Essentials: Winny Explores Love & Self On Debut EP
Essentials: Winny Explores Love & Self On Debut EP

Essentials: Winny Explores Love & Self On Debut EP

her music is relatable and melodious

In the NATIVE’s uNder column for March, Winny’s music was noted for its “lyrics and…emotion-laden vocals that demand attention; the simplicity in her words does not belie the profoundness they carry, and her voice, which reverberates with a certain ache, pulls at the heartstrings.” Those sentiments were ascribed to her previously released singles “Pretty” and “Don’t Leave,” and on her recently released self-titled EP, they remain true.


View this post on Instagram


A post shared by Winny (@winnyadanu)

On ‘Winny,’ the singer born Winifred Ohili Adanu builds upon the essence of her music, which is her Dancehall-esque patois delivery. It is the bedrock of everything she does—the way she plays with her words and shifts gears with her vocals to evoke the emotions she does. She is excellent on “Pretty” as she pledges commitment to her desires and sense of individuality. “Me and myself in a one-man gang/I guess it’s best if ‘alone, I stand’/Only the best of me, I desire,” she sings. She replicates that magic in “Don’t Leave,” pleading earnestly with her lover not to exit her life. From those two singles, it is clear that Winny sings from the deepest parts of herself, making her music relatable and arresting.

She starts the EP with “Operation,” sounding agitated and pained about a failed relationship. Over producer Damie’s heavy drums, Winny part-shames her ex-lover and part-blames herself for how their love turned sour. “You make my life go dark/Even sef the fire wey dey burn, e dey cause one hole/Not sure I’ll love again/Me ah never know if this wound e go ever wan close,” she sings. As the end of the song nears, it becomes clear that Winny has one operation in mind: getting her past lover back into her life. She urges him to “open up the closet of your heart” because loving someone shouldn’t be so difficult. 

On the Wodemagic-produced Trap-influenced “Burn,” she drops a piece of advice for both herself and the listeners: “Baby, burn, burn your love for him/Burn it up until the light goes dim.” For a track with a runtime of fewer than two minutes, “Burn” carries invigorating energy. Thematically, it serves as a point of escape away from the hurts Winny has felt in the preceding tracks. Wodemagic, who also produced “Pretty,” is another reason “Burn” is one of the best tracks on the EP. The blend of Hip-Hop and Winny’s Soul inclinations is immaculate, and she hops on the track with an infectious bounce.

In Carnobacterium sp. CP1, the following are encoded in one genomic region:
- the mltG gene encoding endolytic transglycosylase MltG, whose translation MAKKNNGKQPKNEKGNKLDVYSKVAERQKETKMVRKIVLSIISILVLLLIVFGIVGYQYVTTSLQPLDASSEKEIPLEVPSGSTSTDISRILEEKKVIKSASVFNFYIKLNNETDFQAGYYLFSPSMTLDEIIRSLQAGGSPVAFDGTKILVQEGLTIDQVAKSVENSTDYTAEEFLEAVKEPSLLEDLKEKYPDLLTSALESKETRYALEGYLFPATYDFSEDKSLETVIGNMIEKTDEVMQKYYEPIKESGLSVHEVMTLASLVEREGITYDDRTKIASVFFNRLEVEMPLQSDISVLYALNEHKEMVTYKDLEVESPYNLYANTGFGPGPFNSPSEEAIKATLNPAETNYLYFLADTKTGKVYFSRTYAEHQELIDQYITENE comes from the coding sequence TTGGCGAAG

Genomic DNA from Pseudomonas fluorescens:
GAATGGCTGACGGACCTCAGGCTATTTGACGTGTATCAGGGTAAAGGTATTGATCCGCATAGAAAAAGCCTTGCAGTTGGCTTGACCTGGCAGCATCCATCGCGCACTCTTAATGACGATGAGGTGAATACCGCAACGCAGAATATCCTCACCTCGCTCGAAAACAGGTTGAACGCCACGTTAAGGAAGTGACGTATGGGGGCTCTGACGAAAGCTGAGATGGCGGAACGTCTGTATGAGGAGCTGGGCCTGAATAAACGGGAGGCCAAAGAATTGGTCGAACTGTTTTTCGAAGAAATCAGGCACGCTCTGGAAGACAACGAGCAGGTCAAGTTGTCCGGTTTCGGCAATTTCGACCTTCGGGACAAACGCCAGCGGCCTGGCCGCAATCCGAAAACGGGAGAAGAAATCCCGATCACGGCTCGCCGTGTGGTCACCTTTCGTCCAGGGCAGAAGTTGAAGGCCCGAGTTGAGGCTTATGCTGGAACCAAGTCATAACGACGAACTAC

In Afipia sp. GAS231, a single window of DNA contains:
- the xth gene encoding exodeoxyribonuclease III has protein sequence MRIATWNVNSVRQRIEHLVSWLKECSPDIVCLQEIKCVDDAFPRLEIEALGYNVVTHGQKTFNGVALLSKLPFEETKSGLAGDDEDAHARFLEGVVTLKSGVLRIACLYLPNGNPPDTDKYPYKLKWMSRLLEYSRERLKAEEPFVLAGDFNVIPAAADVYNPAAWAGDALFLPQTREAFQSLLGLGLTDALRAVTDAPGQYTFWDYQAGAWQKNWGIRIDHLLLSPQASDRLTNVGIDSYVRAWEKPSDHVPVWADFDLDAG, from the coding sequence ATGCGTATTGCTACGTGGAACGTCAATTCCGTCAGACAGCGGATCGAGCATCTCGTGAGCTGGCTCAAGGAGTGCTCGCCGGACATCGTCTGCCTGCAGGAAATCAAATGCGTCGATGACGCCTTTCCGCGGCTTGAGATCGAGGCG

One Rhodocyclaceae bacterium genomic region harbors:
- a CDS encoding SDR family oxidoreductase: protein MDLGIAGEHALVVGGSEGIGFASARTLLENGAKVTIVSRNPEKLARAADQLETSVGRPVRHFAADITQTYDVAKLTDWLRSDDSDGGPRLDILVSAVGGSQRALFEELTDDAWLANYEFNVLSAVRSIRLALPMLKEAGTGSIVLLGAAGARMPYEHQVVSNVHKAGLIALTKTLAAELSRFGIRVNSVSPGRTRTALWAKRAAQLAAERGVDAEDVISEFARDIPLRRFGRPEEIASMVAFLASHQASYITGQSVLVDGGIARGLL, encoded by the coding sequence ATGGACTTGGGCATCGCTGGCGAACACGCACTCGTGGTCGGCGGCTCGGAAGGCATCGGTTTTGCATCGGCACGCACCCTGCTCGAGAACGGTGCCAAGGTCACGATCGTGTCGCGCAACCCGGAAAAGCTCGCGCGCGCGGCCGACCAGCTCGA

Damie returns on “Ghetto Feels” as a confident Winny brags about the security she finds in her circle of friends. “Cyaan be no imposter/Weh mi from everyone is a soldier/One champion, different ah holders/Real gees gat my back all over,” she sings. Winny understands that the energies of the people she surrounds herself with play a huge role in her life and is proud of the company she keeps. Underneath the staccato drums of “Ghetto Feels,” Damie inserts a guitar chord that colours the song right until the end. 

Kiss me from my head to my knees and toes,” Winny sings on “Kiss Me,” unveiling the sensuousness of her music. She utilises her vocals to devastating effect, rendering the imagery of lovemaking fuelled by pure romance. “Me no go lie/You put your hands all over me/Me love the way you put your hands all over me, O boy/Me no fit follow nobody (nobody).” It’s another track that spotlights her chemistry with Damie and portends good tidings for their working relationship.

The EP ends with Winny recollecting sad moments on “Boji.” Here, unlike in “Operation,” Winny doesn’t ascribe any blame to herself. She makes it clear that she had no hand in the mistreatment and gaslighting she suffered at the hands of a man she loved. “You don’t wanna take the blame ah,” she sings before proceeding to lay the blame at his feet with the chorus: “Boji Boji you do me/Why you do me?” It isn’t explicit but one gets the sense that she is done with holding on to the past.

Since debuting “Pretty” last year, Winny has been slowly courting the attention of music lovers with her tunes and eye-catching visuals and fashion sense. Weeks ago, she performed at this year’s Femme Fest, joining other female artists to entertain women and lovers of music by women. On her EP, she makes good on the promise of the pre-released singles, ensuring that you don’t leave after the last track without a better appreciation of her sound, which is raw, soothing and melodious. 

Stream ‘Winny’ below.

Featured image credits/

ICYMI: The complimentary touch of ‘Gangs of Lagos’